posted on Aug, 3 2011 @ 03:24 AM
Originally posted by BIGPoJo
reply to post by Akasirus
I think most people can grasp the physical limitations of rendering a crap ton of voxels. What if the developers found a way to only track and render
the voxels that you are looking at? Also, at a great distance away you would need less voxels, just scale them up or down based on your distance.
Maybe they found a shortcut to reduce the hardware requirements. Maybe they only track a limited number of voxels and predict the rest based on
previously rendered voxels?
I personally have no experience in 3d rendering and voxels are new to me.
That's the thing though, there aren't any shortcuts when calculating the visible faces or voxels of an object. Everything the camera can see has to
be calculated and rendered. Even if you ignore all the data points that wouldn't be immediately visible, this would still increase the number of
faces drastically. The level of detail is directly proportionate to how many points on the objects surface you use to calculate the position and
lighting. What you are basically asking is if they've found a way to do the math faster, which is very improbable. Using fewer and fewer points, to
where it's equivalent in overhead to the same scene rendered as polygons would provide no noticeable benefits.
And yes, when an object is further away you would not need to compute each point. With polygon rendering this is known as tesselation.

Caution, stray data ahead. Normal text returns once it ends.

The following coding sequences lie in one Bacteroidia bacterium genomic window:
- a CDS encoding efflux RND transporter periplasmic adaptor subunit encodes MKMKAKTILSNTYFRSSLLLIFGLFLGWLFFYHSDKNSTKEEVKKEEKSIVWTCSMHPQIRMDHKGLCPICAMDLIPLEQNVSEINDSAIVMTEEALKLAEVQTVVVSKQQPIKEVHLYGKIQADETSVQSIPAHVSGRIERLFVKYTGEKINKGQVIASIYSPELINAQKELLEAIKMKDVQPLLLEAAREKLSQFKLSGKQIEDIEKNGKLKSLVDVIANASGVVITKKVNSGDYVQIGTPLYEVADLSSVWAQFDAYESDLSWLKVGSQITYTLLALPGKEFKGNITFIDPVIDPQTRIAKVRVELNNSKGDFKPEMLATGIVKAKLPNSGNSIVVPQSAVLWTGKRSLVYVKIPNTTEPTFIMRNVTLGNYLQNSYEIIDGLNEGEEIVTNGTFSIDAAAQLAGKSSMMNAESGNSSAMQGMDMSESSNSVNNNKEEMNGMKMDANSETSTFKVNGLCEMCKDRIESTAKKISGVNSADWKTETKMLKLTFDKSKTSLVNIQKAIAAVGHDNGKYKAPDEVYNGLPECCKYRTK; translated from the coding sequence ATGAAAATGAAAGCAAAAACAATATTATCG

If they only track some voxels, and predict the rest, logistically that's exactly the same as polygon rendering, where it calculates the vertices to
render the faces. So then what is the benefit to this new rendering method, if it just uses a subset of voxels and treats them as vertices?
The other problem with voxels is that once you introduce physics into the system, you can't just calculate any voxels that you can see. You don't
have to render them, but every voxel every other voxel is touching would play a part in how that objects behaves when it's interacted with.
Now don't get me wrong, I am not ruling it out as impossible, something like that would be entirely possible, and potentially incredibly detailed.
All I'm disputing is that they've found a way to render 1000s of times the detail using less resources. Polygon rendering has gotten incredibly
efficient, and the reason it's used is because it is a fast approximation a 3D object. Voxel, atoms, or other volumetric 3D objects with smaller
building blocks would almost by definition be more demanding on hardware. Voxel rendering would require amazing processing powers to look semi decent,
it isn't until levels well beyond our current consumer tech that it would begin to surpass polygon rendering. There are many shortcuts you could
take, sure, but each of those shortcuts is going to lower the detail further.